>>> global new operator. After the change we can now remove the definition
>>> of ALLOW_OPERATOR_NEW_USAGE from aix/makefiles/vm.make.
>>> I have also removed ALLOW_OPERATOR_NEW_USAGE from
>>> bsd/makefiles/vm.make and the corresponding comments in allcoation.cpp
>>> which state that on Mac OS X the global new/delete operators from the
>>> HotSpot cause problems together with usages of these operators from
>>> the class library such as the ones from
>>> Java_sun_security_ec_ECKeyPairGenerator_generateECKeyPair. I couldn’t
>>> observe any such problems but if anybody has some concrete concerns
>>> I'm ready to remove this part from the webrev.
>>> I've build and tested these changes on Linux/x86_64, Linux/ppc64,
>>> Solaris/Sparc, Windows/x86_64, MacOS X and AIX/ppc64. I've especially
>>> run the regression tests from sun/security/ec which exercise the
>>> method Java_sun_security_ec_ECKeyPairGenerator_generateECKeyPair which
>>> was mentioned to cause problems in conjunction with the globally
>>> defined new/delete operators from the HotSpot but couldn't see any
>>> issues, neither in the slowdebug nor in the optimized build.
>>> Following some C++ background regarding the global new/delete operators:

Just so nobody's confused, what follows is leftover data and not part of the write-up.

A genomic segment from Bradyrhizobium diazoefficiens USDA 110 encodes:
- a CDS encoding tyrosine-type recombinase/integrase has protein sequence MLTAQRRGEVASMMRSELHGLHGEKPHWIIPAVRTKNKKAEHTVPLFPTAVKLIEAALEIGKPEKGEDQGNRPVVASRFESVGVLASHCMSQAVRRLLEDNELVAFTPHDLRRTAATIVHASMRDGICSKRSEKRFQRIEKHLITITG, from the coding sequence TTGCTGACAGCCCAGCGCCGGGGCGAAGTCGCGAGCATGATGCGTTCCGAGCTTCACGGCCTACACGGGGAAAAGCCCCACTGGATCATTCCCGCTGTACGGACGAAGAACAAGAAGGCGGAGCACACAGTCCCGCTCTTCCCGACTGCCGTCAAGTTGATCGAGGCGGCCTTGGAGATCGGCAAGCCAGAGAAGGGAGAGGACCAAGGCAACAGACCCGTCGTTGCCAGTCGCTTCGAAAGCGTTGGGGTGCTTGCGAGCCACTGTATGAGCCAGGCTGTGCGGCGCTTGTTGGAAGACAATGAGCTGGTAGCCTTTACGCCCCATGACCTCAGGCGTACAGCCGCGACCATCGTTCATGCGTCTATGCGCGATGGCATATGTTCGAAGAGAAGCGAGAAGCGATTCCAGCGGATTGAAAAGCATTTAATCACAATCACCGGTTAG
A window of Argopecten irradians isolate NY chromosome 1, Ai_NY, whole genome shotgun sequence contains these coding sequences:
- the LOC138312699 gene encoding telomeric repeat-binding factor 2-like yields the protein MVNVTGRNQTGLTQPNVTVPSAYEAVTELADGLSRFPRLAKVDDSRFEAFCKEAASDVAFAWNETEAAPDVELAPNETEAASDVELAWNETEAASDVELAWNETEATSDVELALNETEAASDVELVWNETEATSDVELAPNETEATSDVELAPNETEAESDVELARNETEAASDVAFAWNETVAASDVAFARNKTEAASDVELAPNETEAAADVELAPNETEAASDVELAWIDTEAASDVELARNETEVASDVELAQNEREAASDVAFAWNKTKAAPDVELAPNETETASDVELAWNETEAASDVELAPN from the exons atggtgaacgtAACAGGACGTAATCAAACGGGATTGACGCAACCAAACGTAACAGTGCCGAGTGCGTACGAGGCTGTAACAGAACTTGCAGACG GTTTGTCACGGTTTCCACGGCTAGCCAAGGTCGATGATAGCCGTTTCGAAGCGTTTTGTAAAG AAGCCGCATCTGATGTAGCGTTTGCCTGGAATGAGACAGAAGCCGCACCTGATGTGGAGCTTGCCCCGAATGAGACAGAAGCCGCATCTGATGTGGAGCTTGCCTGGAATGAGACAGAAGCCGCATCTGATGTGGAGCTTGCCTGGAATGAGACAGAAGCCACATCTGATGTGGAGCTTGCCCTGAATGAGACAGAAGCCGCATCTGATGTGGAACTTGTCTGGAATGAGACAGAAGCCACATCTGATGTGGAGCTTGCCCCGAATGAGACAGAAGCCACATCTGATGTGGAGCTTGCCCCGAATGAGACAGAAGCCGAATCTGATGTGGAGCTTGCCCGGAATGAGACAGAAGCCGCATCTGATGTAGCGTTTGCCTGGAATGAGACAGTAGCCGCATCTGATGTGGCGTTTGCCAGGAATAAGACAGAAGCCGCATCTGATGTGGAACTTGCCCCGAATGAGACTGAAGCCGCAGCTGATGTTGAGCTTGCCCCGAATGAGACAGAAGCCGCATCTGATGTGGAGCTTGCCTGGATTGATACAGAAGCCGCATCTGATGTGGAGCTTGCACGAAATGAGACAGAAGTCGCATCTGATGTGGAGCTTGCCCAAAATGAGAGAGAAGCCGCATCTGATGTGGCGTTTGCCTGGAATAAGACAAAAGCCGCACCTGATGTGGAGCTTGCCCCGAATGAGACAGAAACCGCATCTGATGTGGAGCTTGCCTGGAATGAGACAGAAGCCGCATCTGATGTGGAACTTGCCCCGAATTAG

>>> In C++98/03 the throwing new operators are defined with the following
>>> void* operator new(std::size_tsize) throw(std::bad_alloc);
>>> void* operator new(std::size_tsize) throw(std::bad_alloc);
>>> while all the other (non-throwing) new and delete operators are
>>> defined with an empty throw clause (i.e. "operator delete(void* p)
>>> throw()") which means that they do not throw any exceptions (see
>>> section 18.4 of the C++ standard
>>> In the new C++11/14 standard
>>> the signature of the throwing new operators was changed by completely
>>> omitting the throw clause (which effectively means they could throw
>>> any exception) while all the other new/delete operators where changed
>>> to have a 'nothrow' clause instead of an empty throw clause.
>>> Unfortunately, the support for exception specifications among C++
>>> compilers is still very fragile. While some more strict compilers like
>>> AIX xlC or HP aCC reject to override the default throwing new operator
>>> with a user operator with an empty throw() clause, the MS Visual C++
>>> compiler warns for every non-empty throw clause like
>>> throw(std::bad_alloc) that it will ignore the exception specification
>>> (see http://msdn.microsoft.com/en-us/library/sa28fef8.aspx).
>>> I've therefore changed the operator definitions such that they
>>> correctly work with all currently supported compilers and in way which
>>> should be upwards compatible with C++11/14.
>>> Please notice that I'm aware of the discussion around "8021954: VM
>>> SIGSEGV during classloading on MacOS; hs_err_pid file produced"
>>> which introduced empty throw() clauses on all user defined new
>>> operators. But I think the rational used for that change doesn't apply
>>> here, because these global, user user defined new operators changed in
>>> this webrev aren't meant to be really used. There only task is to
>>> override the default, global operators (and therefore they need to
>>> have the right signature) and to shut the VM down if they get called.
>>> Thank you and best regards,